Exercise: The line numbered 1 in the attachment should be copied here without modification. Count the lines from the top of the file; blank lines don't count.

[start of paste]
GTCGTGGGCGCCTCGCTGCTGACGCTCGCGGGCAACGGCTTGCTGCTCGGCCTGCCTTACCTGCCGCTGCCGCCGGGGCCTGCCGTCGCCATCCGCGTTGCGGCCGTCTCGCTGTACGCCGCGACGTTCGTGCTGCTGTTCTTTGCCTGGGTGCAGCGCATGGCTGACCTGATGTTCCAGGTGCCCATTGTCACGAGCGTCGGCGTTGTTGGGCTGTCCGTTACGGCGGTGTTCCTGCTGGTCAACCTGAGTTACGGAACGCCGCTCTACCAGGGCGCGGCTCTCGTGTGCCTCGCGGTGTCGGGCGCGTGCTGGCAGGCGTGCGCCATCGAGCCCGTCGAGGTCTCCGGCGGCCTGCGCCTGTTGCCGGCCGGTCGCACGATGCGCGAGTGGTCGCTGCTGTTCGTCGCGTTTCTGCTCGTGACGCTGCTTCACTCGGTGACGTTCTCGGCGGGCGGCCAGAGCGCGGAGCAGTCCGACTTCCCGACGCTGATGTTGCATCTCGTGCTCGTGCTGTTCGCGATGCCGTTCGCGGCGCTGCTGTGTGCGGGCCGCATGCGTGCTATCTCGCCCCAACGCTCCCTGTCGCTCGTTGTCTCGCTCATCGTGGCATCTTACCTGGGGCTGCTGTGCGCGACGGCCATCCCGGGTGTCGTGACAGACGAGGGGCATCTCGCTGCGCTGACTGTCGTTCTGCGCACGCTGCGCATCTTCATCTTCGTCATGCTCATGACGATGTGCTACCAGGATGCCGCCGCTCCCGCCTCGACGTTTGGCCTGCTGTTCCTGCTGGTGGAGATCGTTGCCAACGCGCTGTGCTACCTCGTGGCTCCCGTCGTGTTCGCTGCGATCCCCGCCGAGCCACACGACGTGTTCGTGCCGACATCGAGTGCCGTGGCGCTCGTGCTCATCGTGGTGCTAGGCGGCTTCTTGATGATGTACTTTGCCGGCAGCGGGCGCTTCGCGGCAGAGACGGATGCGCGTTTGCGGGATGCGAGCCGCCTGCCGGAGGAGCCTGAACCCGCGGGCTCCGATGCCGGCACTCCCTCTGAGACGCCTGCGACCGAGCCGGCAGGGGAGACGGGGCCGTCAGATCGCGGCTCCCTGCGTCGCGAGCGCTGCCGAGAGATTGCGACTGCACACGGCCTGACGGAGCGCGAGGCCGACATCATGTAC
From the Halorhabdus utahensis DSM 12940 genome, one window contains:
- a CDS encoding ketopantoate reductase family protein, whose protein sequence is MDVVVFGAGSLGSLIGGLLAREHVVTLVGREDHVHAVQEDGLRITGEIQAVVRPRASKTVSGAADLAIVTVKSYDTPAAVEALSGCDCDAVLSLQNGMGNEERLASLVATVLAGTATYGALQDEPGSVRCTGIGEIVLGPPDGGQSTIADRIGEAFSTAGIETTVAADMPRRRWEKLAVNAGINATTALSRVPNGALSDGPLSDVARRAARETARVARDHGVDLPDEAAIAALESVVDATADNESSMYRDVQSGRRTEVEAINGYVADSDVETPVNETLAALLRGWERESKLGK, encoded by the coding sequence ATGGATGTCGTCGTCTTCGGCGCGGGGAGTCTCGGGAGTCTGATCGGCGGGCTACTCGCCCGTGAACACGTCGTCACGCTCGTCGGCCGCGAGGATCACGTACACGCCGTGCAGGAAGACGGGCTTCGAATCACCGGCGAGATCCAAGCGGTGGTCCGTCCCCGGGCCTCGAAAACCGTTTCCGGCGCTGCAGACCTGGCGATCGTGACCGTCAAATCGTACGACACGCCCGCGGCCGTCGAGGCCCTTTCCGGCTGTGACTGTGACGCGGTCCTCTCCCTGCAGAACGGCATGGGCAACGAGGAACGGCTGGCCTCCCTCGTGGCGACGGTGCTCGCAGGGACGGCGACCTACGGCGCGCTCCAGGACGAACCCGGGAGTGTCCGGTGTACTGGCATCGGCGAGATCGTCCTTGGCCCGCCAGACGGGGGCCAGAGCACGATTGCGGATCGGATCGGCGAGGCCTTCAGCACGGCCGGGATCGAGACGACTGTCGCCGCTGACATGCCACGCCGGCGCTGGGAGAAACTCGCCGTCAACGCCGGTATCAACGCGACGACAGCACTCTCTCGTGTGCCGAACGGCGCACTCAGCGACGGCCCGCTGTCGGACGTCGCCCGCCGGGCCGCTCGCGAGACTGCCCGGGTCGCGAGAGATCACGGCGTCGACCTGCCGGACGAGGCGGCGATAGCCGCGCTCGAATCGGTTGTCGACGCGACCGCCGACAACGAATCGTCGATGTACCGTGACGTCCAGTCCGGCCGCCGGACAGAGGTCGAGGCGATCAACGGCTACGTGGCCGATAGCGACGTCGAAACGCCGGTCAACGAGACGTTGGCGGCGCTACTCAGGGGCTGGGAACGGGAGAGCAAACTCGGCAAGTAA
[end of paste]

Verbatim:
GTCGTGGGCGCCTCGCTGCTGACGCTCGCGGGCAACGGCTTGCTGCTCGGCCTGCCTTACCTGCCGCTGCCGCCGGGGCCTGCCGTCGCCATCCGCGTTGCGGCCGTCTCGCTGTACGCCGCGACGTTCGTGCTGCTGTTCTTTGCCTGGGTGCAGCGCATGGCTGACCTGATGTTCCAGGTGCCCATTGTCACGAGCGTCGGCGTTGTTGGGCTGTCCGTTACGGCGGTGTTCCTGCTGGTCAACCTGAGTTACGGAACGCCGCTCTACCAGGGCGCGGCTCTCGTGTGCCTCGCGGTGTCGGGCGCGTGCTGGCAGGCGTGCGCCATCGAGCCCGTCGAGGTCTCCGGCGGCCTGCGCCTGTTGCCGGCCGGTCGCACGATGCGCGAGTGGTCGCTGCTGTTCGTCGCGTTTCTGCTCGTGACGCTGCTTCACTCGGTGACGTTCTCGGCGGGCGGCCAGAGCGCGGAGCAGTCCGACTTCCCGACGCTGATGTTGCATCTCGTGCTCGTGCTGTTCGCGATGCCGTTCGCGGCGCTGCTGTGTGCGGGCCGCATGCGTGCTATCTCGCCCCAACGCTCCCTGTCGCTCGTTGTCTCGCTCATCGTGGCATCTTACCTGGGGCTGCTGTGCGCGACGGCCATCCCGGGTGTCGTGACAGACGAGGGGCATCTCGCTGCGCTGACTGTCGTTCTGCGCACGCTGCGCATCTTCATCTTCGTCATGCTCATGACGATGTGCTACCAGGATGCCGCCGCTCCCGCCTCGACGTTTGGCCTGCTGTTCCTGCTGGTGGAGATCGTTGCCAACGCGCTGTGCTACCTCGTGGCTCCCGTCGTGTTCGCTGCGATCCCCGCCGAGCCACACGACGTGTTCGTGCCGACATCGAGTGCCGTGGCGCTCGTGCTCATCGTGGTGCTAGGCGGCTTCTTGATGATGTACTTTGCCGGCAGCGGGCGCTTCGCGGCAGAGACGGATGCGCGTTTGCGGGATGCGAGCCGCCTGCCGGAGGAGCCTGAACCCGCGGGCTCCGATGCCGGCACTCCCTCTGAGACGCCTGCGACCGAGCCGGCAGGGGAGACGGGGCCGTCAGATCGCGGCTCCCTGCGTCGCGAGCGCTGCCGAGAGATTGCGACTGCACACGGCCTGACGGAGCGCGAGGCCGACATCATGTAC